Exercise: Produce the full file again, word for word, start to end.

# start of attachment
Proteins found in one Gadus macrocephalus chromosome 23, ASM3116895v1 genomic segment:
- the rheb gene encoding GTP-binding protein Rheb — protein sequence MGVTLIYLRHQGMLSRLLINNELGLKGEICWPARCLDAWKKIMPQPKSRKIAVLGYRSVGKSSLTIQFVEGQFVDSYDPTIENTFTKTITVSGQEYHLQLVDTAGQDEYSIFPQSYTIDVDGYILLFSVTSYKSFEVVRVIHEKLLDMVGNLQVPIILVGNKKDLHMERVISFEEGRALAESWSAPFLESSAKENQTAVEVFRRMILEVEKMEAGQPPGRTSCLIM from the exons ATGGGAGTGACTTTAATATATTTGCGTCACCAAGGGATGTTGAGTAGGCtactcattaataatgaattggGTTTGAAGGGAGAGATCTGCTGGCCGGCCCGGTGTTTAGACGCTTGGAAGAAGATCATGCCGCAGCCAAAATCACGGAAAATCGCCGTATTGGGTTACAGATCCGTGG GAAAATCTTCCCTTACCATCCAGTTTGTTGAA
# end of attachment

Proteins found in one Gadus macrocephalus chromosome 23, ASM3116895v1 genomic segment:
- the rheb gene encoding GTP-binding protein Rheb — protein sequence MGVTLIYLRHQGMLSRLLINNELGLKGEICWPARCLDAWKKIMPQPKSRKIAVLGYRSVGKSSLTIQFVEGQFVDSYDPTIENTFTKTITVSGQEYHLQLVDTAGQDEYSIFPQSYTIDVDGYILLFSVTSYKSFEVVRVIHEKLLDMVGNLQVPIILVGNKKDLHMERVISFEEGRALAESWSAPFLESSAKENQTAVEVFRRMILEVEKMEAGQPPGRTSCLIM from the exons ATGGGAGTGACTTTAATATATTTGCGTCACCAAGGGATGTTGAGTAGGCtactcattaataatgaattggGTTTGAAGGGAGAGATCTGCTGGCCGGCCCGGTGTTTAGACGCTTGGAAGAAGATCATGCCGCAGCCAAAATCACGGAAAATCGCCGTATTGGGTTACAGATCCGTGG GAAAATCTTCCCTTACCATCCAGTTTGTTGAA